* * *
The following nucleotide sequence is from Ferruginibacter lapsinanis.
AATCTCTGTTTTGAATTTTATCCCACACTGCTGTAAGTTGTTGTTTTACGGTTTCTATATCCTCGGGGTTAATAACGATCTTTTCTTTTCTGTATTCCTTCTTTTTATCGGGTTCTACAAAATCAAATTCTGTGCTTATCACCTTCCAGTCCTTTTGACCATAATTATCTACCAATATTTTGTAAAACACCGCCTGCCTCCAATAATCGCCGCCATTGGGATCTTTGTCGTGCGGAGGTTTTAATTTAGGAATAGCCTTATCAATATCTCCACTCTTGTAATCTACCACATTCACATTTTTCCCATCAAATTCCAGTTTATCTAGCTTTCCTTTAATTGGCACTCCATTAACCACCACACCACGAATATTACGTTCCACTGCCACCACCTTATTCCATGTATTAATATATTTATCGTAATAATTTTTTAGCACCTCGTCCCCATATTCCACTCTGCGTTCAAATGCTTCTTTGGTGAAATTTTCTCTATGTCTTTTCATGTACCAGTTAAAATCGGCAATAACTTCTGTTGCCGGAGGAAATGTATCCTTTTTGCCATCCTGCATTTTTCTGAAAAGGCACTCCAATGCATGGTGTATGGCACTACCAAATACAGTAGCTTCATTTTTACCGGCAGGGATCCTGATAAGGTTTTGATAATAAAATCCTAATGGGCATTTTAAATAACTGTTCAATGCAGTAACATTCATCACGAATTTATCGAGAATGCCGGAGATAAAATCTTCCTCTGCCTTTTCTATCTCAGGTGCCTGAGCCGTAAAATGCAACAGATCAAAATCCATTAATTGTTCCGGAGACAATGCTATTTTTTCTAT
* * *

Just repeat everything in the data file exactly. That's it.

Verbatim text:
The following nucleotide sequence is from Ferruginibacter lapsinanis.
AATCTCTGTTTTGAATTTTATCCCACACTGCTGTAAGTTGTTGTTTTACGGTTTCTATATCCTCGGGGTTAATAACGATCTTTTCTTTTCTGTATTCCTTCTTTTTATCGGGTTCTACAAAATCAAATTCTGTGCTTATCACCTTCCAGTCCTTTTGACCATAATTATCTACCAATATTTTGTAAAACACCGCCTGCCTCCAATAATCGCCGCCATTGGGATCTTTGTCGTGCGGAGGTTTTAATTTAGGAATAGCCTTATCAATATCTCCACTCTTGTAATCTACCACATTCACATTTTTCCCATCAAATTCCAGTTTATCTAGCTTTCCTTTAATTGGCACTCCATTAACCACCACACCACGAATATTACGTTCCACTGCCACCACCTTATTCCATGTATTAATATATTTATCGTAATAATTTTTTAGCACCTCGTCCCCATATTCCACTCTGCGTTCAAATGCTTCTTTGGTGAAATTTTCTCTATGTCTTTTCATGTACCAGTTAAAATCGGCAATAACTTCTGTTGCCGGAGGAAATGTATCCTTTTTGCCATCCTGCATTTTTCTGAAAAGGCACTCCAATGCATGGTGTATGGCACTACCAAATACAGTAGCTTCATTTTTACCGGCAGGGATCCTGATAAGGTTTTGATAATAAAATCCTAATGGGCATTTTAAATAACTGTTCAATGCAGTAACATTCATCACGAATTTATCGAGAATGCCGGAGATAAAATCTTCCTCTGCCTTTTCTATCTCAGGTGCCTGAGCCGTAAAATGCAACAGATCAAAATCCATTAATTGTTCCGGAGACAATGCTATTTTTTCTAT